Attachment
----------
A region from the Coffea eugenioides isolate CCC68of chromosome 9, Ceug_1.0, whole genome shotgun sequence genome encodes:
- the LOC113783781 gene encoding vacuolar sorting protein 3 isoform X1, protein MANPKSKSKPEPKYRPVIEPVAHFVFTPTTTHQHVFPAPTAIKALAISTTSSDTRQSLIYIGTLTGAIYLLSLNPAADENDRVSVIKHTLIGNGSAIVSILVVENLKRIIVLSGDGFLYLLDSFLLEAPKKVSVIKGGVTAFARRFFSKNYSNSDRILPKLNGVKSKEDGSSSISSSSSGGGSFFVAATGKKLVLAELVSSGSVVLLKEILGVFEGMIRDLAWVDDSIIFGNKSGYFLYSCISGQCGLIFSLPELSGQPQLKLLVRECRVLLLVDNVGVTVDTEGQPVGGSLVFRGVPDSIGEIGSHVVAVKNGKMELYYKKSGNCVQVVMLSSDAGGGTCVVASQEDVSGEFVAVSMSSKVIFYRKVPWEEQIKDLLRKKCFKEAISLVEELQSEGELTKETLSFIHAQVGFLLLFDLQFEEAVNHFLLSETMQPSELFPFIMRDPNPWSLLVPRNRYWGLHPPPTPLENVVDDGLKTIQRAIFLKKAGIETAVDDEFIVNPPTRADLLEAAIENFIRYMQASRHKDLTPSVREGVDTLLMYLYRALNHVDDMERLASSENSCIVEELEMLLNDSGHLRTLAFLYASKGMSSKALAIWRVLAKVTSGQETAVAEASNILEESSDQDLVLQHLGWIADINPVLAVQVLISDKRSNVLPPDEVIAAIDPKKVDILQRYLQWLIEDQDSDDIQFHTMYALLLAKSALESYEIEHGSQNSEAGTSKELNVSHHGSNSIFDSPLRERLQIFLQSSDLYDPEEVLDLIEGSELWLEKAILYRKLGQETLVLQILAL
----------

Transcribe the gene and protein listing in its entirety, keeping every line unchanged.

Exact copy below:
A region from the Coffea eugenioides isolate CCC68of chromosome 9, Ceug_1.0, whole genome shotgun sequence genome encodes:
- the LOC113783781 gene encoding vacuolar sorting protein 3 isoform X1, protein MANPKSKSKPEPKYRPVIEPVAHFVFTPTTTHQHVFPAPTAIKALAISTTSSDTRQSLIYIGTLTGAIYLLSLNPAADENDRVSVIKHTLIGNGSAIVSILVVENLKRIIVLSGDGFLYLLDSFLLEAPKKVSVIKGGVTAFARRFFSKNYSNSDRILPKLNGVKSKEDGSSSISSSSSGGGSFFVAATGKKLVLAELVSSGSVVLLKEILGVFEGMIRDLAWVDDSIIFGNKSGYFLYSCISGQCGLIFSLPELSGQPQLKLLVRECRVLLLVDNVGVTVDTEGQPVGGSLVFRGVPDSIGEIGSHVVAVKNGKMELYYKKSGNCVQVVMLSSDAGGGTCVVASQEDVSGEFVAVSMSSKVIFYRKVPWEEQIKDLLRKKCFKEAISLVEELQSEGELTKETLSFIHAQVGFLLLFDLQFEEAVNHFLLSETMQPSELFPFIMRDPNPWSLLVPRNRYWGLHPPPTPLENVVDDGLKTIQRAIFLKKAGIETAVDDEFIVNPPTRADLLEAAIENFIRYMQASRHKDLTPSVREGVDTLLMYLYRALNHVDDMERLASSENSCIVEELEMLLNDSGHLRTLAFLYASKGMSSKALAIWRVLAKVTSGQETAVAEASNILEESSDQDLVLQHLGWIADINPVLAVQVLISDKRSNVLPPDEVIAAIDPKKVDILQRYLQWLIEDQDSDDIQFHTMYALLLAKSALESYEIEHGSQNSEAGTSKELNVSHHGSNSIFDSPLRERLQIFLQSSDLYDPEEVLDLIEGSELWLEKAILYRKLGQETLVLQILAL